The Environmental Kuznets Curve makes sense logically, but it doesn’t happen automatically, which unfortunately is the way it has been interpreted in the political realm. The standard line in trade-policy circles is, “Grow now, and worry about the environment later.” But this fails to recognize that environmental degradation is not being incorporated into the cost of production. If you’re a pulp and paper plant just outside Mexico City and you’re selling to factories making cardboard boxes, you impose economic- and health-based costs on a third party—the public. Your pollution blows into the city, and society has to pay for it in such ways as higher health-care costs and days that people miss work. Mexican statistics show that costs like these stemming from environmental degradation were 10% of GDP each year during the 1985-99 period. The most important cause is the lack of adequate institutional structures to improve environmental protection.

What type of institutional structures do you mean?

There needs to be a strong national commitment to environmentally sustainable economic growth. That means factoring the environment into decisions made by government ministries and private businesses. But we know developing countries often need help meeting goals. The CEC [the Commission for Environmental Cooperation, created under Nafta’s environmental side agreement] is an outstanding model. With the Chilean and Central American trade agreements, there has been a rollback because an institution [such as the CEC] hasn’t been set up to monitor the environmental performance of those agreements, and there are little or no financial resources for doing so. Technical cooperation is one of the best things the CEC does. The CEC played a core role in Mexico’s passage of a pollution-disclosure law (PRTR) that has broader coverage than its U.S. or Canadian counterparts. Unfortunately, the current administration in Washington has seen to it that the [Chilean and Central American] trade agreements don’t have these institutions. They point out the environment is now addressed in the body of these trade agreements [rather than being in a side accord, as in the case of Nafta], which is definitely one step forward. But the two steps back is the lack of an institutional presence.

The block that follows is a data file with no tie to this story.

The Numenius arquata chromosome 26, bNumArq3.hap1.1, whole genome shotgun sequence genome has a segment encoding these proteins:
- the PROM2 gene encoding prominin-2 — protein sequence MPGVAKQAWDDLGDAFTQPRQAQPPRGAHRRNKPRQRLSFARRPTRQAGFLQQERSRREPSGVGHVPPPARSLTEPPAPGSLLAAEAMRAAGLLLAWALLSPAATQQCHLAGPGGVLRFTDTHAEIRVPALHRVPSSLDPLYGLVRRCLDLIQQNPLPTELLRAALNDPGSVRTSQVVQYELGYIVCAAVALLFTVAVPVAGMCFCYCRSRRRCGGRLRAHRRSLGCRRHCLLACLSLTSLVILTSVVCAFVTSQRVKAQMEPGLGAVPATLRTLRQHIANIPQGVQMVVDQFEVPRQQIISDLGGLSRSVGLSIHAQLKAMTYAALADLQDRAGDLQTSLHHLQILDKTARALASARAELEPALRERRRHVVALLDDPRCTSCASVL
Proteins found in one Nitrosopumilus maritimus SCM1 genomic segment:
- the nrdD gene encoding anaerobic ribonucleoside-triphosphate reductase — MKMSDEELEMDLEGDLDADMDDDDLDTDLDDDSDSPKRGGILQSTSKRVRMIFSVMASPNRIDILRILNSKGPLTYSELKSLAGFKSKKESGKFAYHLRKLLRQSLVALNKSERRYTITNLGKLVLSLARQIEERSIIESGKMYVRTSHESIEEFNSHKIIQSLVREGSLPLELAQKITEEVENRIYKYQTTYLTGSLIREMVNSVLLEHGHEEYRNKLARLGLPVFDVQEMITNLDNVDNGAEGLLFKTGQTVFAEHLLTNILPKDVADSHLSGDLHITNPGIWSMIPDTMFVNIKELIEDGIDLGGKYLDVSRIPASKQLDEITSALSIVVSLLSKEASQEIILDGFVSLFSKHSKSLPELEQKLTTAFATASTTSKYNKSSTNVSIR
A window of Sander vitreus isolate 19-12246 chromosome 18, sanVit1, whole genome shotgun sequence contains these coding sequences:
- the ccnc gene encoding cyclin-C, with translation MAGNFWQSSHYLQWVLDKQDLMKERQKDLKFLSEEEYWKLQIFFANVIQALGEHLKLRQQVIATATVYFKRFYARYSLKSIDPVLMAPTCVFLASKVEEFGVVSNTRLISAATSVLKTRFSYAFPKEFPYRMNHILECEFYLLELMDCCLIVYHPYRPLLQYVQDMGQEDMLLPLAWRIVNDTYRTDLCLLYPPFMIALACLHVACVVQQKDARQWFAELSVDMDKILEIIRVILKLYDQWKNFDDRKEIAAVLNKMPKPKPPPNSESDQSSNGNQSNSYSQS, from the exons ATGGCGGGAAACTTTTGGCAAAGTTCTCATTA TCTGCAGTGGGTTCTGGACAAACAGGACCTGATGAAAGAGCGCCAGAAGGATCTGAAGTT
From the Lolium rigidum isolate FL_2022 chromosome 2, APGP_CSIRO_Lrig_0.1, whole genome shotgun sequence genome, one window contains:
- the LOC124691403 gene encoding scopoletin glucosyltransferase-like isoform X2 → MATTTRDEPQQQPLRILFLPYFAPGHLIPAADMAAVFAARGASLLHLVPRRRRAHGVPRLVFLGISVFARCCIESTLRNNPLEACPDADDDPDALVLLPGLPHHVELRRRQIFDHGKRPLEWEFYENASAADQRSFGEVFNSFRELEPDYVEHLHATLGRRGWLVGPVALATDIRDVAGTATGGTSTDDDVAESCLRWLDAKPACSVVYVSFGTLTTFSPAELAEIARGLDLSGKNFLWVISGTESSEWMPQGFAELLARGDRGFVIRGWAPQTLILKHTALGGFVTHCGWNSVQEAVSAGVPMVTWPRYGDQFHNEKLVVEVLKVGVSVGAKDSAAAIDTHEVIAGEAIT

Yet the CEC has been criticized as lacking in scale and clout. Are you saying it is up to the job in its current state?

No. The cost of environmental degradation in Mexico has been [US]$36 billion annually since 1985. The CEC’s total budget is just $9 million a year, and that has been declining in real terms. So the CEC is a great pilot project for a more comprehensive, better-funded effort to make trade work for the development of environmental institutions, but it is clearly too small and is in fact fighting for its existence. You need to have institutions in place to steer economic growth in a sustainable direction. Sometimes policy makers get concerned they’ll scare away investment, both domestic and foreign. But I found that strict standards in the United States are not a key factor in the location decisions of firms that moved to Mexico. The fact is, the costs to comply with standards in the U.S. aren’t that expensive relative to the factors that drive firm-location decisions. Thus, there’s plenty of room for Latin American countries to ratchet up environmental institutions without scaring away investment.